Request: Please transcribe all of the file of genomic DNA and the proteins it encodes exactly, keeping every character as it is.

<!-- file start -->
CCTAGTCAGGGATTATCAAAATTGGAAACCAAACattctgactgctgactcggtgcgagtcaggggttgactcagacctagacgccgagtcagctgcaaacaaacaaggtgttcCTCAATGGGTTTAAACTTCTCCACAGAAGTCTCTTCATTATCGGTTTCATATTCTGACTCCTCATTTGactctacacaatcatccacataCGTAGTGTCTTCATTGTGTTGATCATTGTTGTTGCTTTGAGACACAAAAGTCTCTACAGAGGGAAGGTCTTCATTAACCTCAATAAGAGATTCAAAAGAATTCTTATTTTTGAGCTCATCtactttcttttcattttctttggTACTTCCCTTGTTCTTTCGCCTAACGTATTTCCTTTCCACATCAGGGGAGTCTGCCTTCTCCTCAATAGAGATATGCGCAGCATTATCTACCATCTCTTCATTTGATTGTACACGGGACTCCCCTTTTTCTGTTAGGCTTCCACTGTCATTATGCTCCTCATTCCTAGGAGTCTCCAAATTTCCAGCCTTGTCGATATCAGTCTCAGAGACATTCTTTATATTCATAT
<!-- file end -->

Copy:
CCTAGTCAGGGATTATCAAAATTGGAAACCAAACattctgactgctgactcggtgcgagtcaggggttgactcagacctagacgccgagtcagctgcaaacaaacaaggtgttcCTCAATGGGTTTAAACTTCTCCACAGAAGTCTCTTCATTATCGGTTTCATATTCTGACTCCTCATTTGactctacacaatcatccacataCGTAGTGTCTTCATTGTGTTGATCATTGTTGTTGCTTTGAGACACAAAAGTCTCTACAGAGGGAAGGTCTTCATTAACCTCAATAAGAGATTCAAAAGAATTCTTATTTTTGAGCTCATCtactttcttttcattttctttggTACTTCCCTTGTTCTTTCGCCTAACGTATTTCCTTTCCACATCAGGGGAGTCTGCCTTCTCCTCAATAGAGATATGCGCAGCATTATCTACCATCTCTTCATTTGATTGTACACGGGACTCCCCTTTTTCTGTTAGGCTTCCACTGTCATTATGCTCCTCATTCCTAGGAGTCTCCAAATTTCCAGCCTTGTCGATATCAGTCTCAGAGACATTCTTTATATTCATAT